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Plant guard, security firm ordered to pay $1.4 million

A St. Croix County judge ordered a former security guard and his employer to pay $1.4 million to women whose employee badge photos the man altered and posted on pornographic Web sites.

In a lengthy decision filed June 6, Judge Eric Lundell ordered Troy C. Schmidt, 666 W. 4th St., New Richmond, and Securitas Security Services USA to pay $333,333 each to three women, $75,000 apiece to another two and $50,000 apiece to five other women.

The women were working at the Polaris Industries plant in Osceola when Schmidt, now 35, reportedly downloaded digital photos of them and other workers onto a thumb drive.

According to a narrative in the decision, Schmidt printed the photos, performed a sexual act on them and uploaded adulterated images to his Web site.

The decision says some of the pictures were accompanied by lewd commentary and/or the victim's name.

Schmidt created adult Web sites with suggestive names and posted photos of about 38 women on the sites. Thirty-one were Polaris or Securitas employees. One Web site alone had nearly 300 photos.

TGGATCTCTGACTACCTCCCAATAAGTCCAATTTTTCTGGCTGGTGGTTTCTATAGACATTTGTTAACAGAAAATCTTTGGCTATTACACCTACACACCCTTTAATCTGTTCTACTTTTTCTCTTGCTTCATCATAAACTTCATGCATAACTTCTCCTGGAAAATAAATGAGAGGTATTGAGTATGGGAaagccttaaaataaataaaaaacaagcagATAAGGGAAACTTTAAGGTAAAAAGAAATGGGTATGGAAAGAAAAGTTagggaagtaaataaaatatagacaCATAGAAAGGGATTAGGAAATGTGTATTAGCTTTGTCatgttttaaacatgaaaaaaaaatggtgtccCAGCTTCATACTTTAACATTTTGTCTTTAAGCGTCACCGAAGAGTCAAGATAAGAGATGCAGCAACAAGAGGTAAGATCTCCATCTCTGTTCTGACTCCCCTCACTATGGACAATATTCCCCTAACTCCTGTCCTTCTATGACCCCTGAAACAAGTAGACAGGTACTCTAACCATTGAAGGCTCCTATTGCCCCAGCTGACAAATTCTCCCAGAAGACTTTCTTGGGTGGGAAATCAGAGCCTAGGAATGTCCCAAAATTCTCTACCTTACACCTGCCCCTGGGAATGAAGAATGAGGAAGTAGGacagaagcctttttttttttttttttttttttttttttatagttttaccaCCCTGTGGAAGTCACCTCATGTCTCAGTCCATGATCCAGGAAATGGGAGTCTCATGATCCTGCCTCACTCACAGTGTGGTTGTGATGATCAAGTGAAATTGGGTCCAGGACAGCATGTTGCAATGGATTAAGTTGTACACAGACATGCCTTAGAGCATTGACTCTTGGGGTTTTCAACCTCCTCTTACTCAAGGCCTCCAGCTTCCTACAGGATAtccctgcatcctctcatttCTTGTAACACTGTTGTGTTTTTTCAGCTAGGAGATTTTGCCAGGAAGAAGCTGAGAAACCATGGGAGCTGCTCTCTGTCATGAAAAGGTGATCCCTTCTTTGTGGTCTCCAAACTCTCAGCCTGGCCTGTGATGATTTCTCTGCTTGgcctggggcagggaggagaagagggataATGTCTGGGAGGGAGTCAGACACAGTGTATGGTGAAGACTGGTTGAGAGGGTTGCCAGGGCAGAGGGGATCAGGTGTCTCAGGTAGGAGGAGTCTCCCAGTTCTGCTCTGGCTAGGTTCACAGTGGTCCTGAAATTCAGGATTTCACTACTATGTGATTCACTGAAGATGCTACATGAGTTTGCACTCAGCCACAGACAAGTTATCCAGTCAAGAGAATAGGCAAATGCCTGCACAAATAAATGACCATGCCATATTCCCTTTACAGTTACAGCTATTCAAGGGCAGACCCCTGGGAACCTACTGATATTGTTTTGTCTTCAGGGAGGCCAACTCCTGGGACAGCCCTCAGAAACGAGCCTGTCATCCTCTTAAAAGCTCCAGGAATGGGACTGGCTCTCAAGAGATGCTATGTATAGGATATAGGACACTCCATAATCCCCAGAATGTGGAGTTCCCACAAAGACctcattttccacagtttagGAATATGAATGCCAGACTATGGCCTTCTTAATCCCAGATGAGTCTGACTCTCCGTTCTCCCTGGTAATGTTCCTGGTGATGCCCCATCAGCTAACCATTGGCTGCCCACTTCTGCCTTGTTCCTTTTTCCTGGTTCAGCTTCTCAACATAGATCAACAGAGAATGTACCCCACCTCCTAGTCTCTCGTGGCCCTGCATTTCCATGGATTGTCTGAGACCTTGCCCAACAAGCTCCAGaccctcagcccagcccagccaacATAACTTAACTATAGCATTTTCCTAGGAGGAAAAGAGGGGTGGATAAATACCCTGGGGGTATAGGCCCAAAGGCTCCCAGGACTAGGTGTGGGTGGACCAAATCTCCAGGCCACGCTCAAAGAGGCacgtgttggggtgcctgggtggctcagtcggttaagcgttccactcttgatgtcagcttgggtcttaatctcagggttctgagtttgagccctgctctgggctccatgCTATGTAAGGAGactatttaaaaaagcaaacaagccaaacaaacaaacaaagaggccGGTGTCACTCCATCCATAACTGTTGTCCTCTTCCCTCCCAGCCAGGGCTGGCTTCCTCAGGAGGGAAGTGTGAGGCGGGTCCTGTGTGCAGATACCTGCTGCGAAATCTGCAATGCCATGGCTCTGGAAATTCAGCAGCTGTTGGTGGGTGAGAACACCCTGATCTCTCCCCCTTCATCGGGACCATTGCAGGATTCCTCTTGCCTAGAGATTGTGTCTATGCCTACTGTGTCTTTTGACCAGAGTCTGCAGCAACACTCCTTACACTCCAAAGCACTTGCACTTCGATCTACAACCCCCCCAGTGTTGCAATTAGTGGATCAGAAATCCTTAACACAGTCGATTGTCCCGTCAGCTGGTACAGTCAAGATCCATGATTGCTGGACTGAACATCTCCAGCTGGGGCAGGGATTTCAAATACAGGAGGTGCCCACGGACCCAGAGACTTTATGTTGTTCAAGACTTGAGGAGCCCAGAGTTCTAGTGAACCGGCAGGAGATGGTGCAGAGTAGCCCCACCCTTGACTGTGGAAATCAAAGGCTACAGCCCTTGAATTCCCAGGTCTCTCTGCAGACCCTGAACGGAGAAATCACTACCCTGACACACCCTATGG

Schmidt, who grew up in New Richmond and attended St. Croix Central High School, worked for Securitas from Sept. 30, 1997 until Nov. 2, 2005 when he was fired.

He also worked infrequently as a reserve officer for the River Falls Police Department from December 2001 to December 2005 and on a limited basis as a guard for UW-River Falls Campus Security from May 2003 to mid-December 2005.

Prior to hiring Schmidt, Securitas did a background check on him. The state of Wisconsin also did its own background check before issuing him a private security officer license, and the RFPD performed a background check.

None of the checks uncovered anything in Schmidt's background "regarding any criminal or deviant behavior," wrote Judge Lundell.

Schmidt first worked as a Securitas security officer and was later promoted to account manager in charge of all other security officers at the Polaris facilities in Osceola and St. Croix Falls.

At some point, according to the court decision, Schmidt began posting pictures of the women and other Polaris employees online.

In October 2005 a member of the community discovered the online postings and told Polaris, which notified Securitas. Schmidt was fired Nov. 2, 2005.

According to Lundell's decision, "Schmidt was told (by Securitas) that the incident should be kept quiet, that he should not discuss it with anyone, and that if he removed the pictures from his Web site, criminal charges would not be pursued."